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Deadpool (Blu-ray Review)

deadpoolThis year features a variety of superhero films and it turns out one of the wildest, offbeat ones will remain one of the year’s biggest hits. Yes, while the world deals with the various universes being created by Marvel Studios and Warner Bros., Fox has been plenty confident in this break from their X-Men films to deliver a fourth wall-breaking smart ass who supposedly changes what superheroes are all about. That is not quite the case, as Deadpool is about as straightforward as it gets (with added blood and swearing), but there is fun to be had. Now the film arrives on Blu-ray for you to get closer than ever to him.

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Film:

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Ryan Reynolds is Wade Wilson, a former Special Forces operative-turned low-life mercenary. He has a twisted sense of humor that masks a heart of gold, which he shares with his girlfriend Vanessa (Morena Baccarin). A series of events change all of this, leading to Wade having disfigured skin along with super powers. Now he’s after revenge.

Following a mishandling of the character in the first Wolverine movie, there was promise of a true representation of Deadpool to eventually be seen. After test footage was ‘leaked’ online a couple years ago audiences couldn’t wait to see more. Sadly, it’s a bit of a shame that we have all basically already seen the best action sequence in the film.

The film is a traditional superhero origin story and puts a lot of pressure on Reynolds to be consistently entertaining, as that is really all it has to offer. Rather than go wild as a superhero film that could gleefully parody the various tropes that have become staples of the various franchises out there, it simply mocks a lot of easy targets and allows the actors the chance verbally spar with a level of wit that is occasionally pretty humorous.

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From a money-making standpoint, there is a logic I can understand as to why this movie does not quite go all the way. Deadpool is a cult-favorite superhero whose antics easily take comics to darkly humorous places. This movie, cheap as it was compared to others, still needs to appeal to those unfamiliar. It is just unfortunate Fox has done an amazing job at marketing a film with no real surprises.

Was there really a need for a story that could have been largely told in the opening credits? One would hope writers Paul Wernick and Rhett Reese (Zombieland) and director Tim Miller could have found a better narrative for the Merc with a Mouth. Instead, they hide how perfunctory a story this is by breaking up the big highway fight scene from all the trailers to allow for backstory flashbacks. This would be fine if that backstory was more interesting, but it follows all the familiar beats of a supposed anti-hero and his purpose.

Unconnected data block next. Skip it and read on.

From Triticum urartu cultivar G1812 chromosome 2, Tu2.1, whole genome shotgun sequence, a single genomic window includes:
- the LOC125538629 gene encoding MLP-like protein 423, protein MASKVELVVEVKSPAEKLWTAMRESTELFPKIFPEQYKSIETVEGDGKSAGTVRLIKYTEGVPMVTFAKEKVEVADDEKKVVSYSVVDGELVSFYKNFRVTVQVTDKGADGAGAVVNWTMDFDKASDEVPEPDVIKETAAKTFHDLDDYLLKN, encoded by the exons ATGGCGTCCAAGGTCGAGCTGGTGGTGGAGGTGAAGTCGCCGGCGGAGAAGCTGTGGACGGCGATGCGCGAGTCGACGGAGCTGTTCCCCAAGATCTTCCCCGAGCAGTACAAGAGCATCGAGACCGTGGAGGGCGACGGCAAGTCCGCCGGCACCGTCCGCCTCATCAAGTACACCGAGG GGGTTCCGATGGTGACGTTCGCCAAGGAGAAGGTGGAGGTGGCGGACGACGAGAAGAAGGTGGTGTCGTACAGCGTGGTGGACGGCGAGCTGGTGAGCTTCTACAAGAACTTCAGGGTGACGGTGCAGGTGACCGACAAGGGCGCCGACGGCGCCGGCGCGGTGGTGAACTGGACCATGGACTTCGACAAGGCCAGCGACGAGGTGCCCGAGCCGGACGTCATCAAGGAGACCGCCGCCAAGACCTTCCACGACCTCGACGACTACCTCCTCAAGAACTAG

The real joy should be the R-rating given to this film. Mostly true to form, Deapool’s rating means the film can get away with all sorts of explicit content and its sense of humor negates how gratuitous it all is. However, this is really nothing new. Between the KickAss films, the Blade trilogy, the Sin City films and Fox’s superior Kingsman: The Secret Service, it is not as if we’ve been starved for this sort of content in comic book cinema. Really, more than the rating, the film’s saving grace is in its attitude and a surprising level of heart.

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While I do wish the film went further, there is a level of entertainment to be found in a major studio allowing themselves and others to be made fun of for their choices in this day and age revolving around these sorts of films. Reynolds is certainly up to the challenge. He may be coasting on the charm that established him to begin with (I like him more in dramatic mode), but he knows how to make it work. Adding T.J. Miller as his best friend doesn’t hurt either.

Even the way in which the X-Men films are incorporated makes for some good fun. Stefan Kapicic and Brianna Hildebrand appear as mutants Colossus and Negasonic Teenage Warhead and add some good comedic value as foils to Deadpool. Boring Transporter Ed Skrein also gets to ham it up as the evil Ajax, with Gina Carano in her best performance yet as the mostly silent evil sidekick Angel Dust.

All of this adds up to a movie with one great action sequence, a lot of humor flung at the wall with hopes that most of it sticks and the requisite explosive and overlong finale. Fox’s superb marketing helped push this movie into being a big hit, so will hopefully lead to a sequel more willing to go way out there with Deadpool’s personality. For now, enjoy this break from the other superhero movies coming, which promise to really get down to business.

Video:

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Encoding: MPEG-4 AVC

Resolution: 1080p

Aspect Ratio: 2.40:1

Clarity/Detail: Being a modern film in an age of digital filmmaking, it is of little surprise that Deadpool, being shot cheap and quick (but effectively), was filmed digitally. That said, it looks great. The film may not be as expansive as the super high budgeted films arriving this summer, but they nail a look that is presented in spectacular fashion on Blu-ray. You get a great amount of detail in the various sets that are best represented by the lead character himself. Deadpool’s red costume and the Wade Wilson face underneath are full of detail and the rest of the film has plenty of clarity to follow suit.